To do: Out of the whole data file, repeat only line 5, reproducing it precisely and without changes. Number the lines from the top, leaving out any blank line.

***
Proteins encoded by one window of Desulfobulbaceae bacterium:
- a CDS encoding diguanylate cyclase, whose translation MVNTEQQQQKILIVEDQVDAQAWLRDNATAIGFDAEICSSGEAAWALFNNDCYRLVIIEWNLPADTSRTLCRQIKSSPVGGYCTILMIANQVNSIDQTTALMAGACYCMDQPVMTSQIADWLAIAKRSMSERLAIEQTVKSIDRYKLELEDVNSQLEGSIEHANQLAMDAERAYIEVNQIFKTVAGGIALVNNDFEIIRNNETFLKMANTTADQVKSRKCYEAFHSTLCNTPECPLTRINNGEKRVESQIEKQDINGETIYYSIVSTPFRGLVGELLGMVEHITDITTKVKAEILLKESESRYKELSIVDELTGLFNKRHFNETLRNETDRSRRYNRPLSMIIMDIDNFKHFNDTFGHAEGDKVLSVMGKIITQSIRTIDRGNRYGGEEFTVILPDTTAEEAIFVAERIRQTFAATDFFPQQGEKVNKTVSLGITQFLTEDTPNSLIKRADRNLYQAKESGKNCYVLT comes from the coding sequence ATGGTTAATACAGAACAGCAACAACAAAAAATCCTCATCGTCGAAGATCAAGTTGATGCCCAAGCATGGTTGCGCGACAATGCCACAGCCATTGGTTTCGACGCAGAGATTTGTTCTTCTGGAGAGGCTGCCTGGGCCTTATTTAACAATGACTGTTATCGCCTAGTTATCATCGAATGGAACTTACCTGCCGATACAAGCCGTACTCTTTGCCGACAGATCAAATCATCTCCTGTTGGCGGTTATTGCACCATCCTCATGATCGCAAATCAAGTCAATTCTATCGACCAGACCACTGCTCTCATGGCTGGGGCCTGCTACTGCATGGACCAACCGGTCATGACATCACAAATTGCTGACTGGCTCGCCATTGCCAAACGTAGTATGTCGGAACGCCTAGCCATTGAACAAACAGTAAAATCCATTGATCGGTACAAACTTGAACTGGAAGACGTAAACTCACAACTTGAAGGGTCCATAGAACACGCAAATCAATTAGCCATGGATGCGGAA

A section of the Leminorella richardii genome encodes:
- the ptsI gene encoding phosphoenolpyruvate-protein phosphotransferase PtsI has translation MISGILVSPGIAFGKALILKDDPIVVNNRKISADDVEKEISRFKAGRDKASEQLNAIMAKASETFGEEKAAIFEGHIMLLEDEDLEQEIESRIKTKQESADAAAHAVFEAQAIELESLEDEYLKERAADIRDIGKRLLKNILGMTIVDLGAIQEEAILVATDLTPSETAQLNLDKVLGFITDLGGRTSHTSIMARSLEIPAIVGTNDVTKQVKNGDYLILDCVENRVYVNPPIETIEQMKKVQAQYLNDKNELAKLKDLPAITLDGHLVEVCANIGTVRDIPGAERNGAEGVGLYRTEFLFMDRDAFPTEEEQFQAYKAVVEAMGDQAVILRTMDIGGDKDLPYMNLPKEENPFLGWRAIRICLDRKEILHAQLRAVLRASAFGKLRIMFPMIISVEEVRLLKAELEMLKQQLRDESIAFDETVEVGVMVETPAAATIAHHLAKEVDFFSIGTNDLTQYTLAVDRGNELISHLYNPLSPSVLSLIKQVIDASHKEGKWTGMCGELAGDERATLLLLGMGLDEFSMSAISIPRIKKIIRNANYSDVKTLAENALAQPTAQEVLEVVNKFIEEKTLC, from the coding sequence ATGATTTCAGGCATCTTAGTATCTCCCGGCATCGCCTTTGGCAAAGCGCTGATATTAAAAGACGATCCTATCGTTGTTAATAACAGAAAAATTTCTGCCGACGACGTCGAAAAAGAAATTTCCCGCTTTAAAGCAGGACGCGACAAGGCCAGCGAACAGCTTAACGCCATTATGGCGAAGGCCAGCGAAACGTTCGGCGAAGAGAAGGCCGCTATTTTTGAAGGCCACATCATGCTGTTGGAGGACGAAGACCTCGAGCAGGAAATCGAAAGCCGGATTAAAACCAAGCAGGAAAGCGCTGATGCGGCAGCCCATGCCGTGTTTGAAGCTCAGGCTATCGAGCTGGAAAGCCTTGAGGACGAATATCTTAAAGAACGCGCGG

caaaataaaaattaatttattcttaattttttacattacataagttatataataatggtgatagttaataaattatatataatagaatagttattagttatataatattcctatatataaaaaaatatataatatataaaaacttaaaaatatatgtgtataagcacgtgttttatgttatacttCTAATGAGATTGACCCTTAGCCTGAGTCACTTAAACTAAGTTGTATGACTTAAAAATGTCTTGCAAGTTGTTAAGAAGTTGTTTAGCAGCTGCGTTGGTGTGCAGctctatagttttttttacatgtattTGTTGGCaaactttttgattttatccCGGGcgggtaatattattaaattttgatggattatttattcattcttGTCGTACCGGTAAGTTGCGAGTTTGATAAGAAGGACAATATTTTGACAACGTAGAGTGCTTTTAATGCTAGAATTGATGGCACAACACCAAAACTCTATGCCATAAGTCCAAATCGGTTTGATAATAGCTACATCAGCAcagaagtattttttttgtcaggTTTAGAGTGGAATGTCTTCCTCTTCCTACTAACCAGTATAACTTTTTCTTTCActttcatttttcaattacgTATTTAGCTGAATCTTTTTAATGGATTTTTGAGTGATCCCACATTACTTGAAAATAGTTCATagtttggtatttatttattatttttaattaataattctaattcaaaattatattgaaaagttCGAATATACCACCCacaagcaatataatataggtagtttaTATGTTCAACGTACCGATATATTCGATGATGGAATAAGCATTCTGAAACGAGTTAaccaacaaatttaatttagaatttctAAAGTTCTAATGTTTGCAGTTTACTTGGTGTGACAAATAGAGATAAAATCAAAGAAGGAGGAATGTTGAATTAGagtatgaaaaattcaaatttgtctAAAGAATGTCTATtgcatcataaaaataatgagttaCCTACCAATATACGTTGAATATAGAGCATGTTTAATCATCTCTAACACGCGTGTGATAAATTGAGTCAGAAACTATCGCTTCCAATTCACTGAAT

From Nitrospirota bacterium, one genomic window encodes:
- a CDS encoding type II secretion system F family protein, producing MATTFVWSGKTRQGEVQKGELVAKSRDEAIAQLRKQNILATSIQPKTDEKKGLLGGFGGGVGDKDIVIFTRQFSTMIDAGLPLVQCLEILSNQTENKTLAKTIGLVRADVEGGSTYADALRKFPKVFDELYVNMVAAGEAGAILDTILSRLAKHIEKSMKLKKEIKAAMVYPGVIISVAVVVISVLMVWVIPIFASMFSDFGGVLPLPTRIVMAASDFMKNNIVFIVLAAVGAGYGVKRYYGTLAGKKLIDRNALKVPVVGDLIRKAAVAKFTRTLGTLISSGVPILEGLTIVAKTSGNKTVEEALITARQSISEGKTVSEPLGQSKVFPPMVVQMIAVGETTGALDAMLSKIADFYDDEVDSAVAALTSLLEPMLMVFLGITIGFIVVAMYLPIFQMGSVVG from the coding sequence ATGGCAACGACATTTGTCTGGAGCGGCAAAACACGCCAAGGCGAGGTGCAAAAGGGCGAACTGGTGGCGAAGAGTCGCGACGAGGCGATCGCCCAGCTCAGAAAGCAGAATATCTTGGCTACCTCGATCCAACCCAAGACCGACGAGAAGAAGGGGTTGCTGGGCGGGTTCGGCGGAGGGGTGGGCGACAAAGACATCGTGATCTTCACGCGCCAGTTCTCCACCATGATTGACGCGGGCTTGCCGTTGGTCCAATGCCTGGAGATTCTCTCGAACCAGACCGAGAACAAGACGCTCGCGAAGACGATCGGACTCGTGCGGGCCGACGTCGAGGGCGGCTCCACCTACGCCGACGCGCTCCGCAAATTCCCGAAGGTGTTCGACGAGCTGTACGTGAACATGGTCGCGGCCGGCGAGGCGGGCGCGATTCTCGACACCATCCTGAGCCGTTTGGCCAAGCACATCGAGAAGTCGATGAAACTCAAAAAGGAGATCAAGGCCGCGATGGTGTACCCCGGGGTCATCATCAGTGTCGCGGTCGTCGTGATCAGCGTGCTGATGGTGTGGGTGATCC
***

caaaataaaaattaatttattcttaattttttacattacataagttatataataatggtgatagttaataaattatatataatagaatagttattagttatataatattcctatatataaaaaaatatataatatataaaaacttaaaaatatatgtgtataagcacgtgttttatgttatacttCTAATGAGATTGACCCTTAGCCTGAGTCACTTAAACTAAGTTGTATGACTTAAAAATGTCTTGCAAGTTGTTAAGAAGTTGTTTAGCAGCTGCGTTGGTGTGCAGctctatagttttttttacatgtattTGTTGGCaaactttttgattttatccCGGGcgggtaatattattaaattttgatggattatttattcattcttGTCGTACCGGTAAGTTGCGAGTTTGATAAGAAGGACAATATTTTGACAACGTAGAGTGCTTTTAATGCTAGAATTGATGGCACAACACCAAAACTCTATGCCATAAGTCCAAATCGGTTTGATAATAGCTACATCAGCAcagaagtattttttttgtcaggTTTAGAGTGGAATGTCTTCCTCTTCCTACTAACCAGTATAACTTTTTCTTTCActttcatttttcaattacgTATTTAGCTGAATCTTTTTAATGGATTTTTGAGTGATCCCACATTACTTGAAAATAGTTCATagtttggtatttatttattatttttaattaataattctaattcaaaattatattgaaaagttCGAATATACCACCCacaagcaatataatataggtagtttaTATGTTCAACGTACCGATATATTCGATGATGGAATAAGCATTCTGAAACGAGTTAaccaacaaatttaatttagaatttctAAAGTTCTAATGTTTGCAGTTTACTTGGTGTGACAAATAGAGATAAAATCAAAGAAGGAGGAATGTTGAATTAGagtatgaaaaattcaaatttgtctAAAGAATGTCTATtgcatcataaaaataatgagttaCCTACCAATATACGTTGAATATAGAGCATGTTTAATCATCTCTAACACGCGTGTGATAAATTGAGTCAGAAACTATCGCTTCCAATTCACTGAAT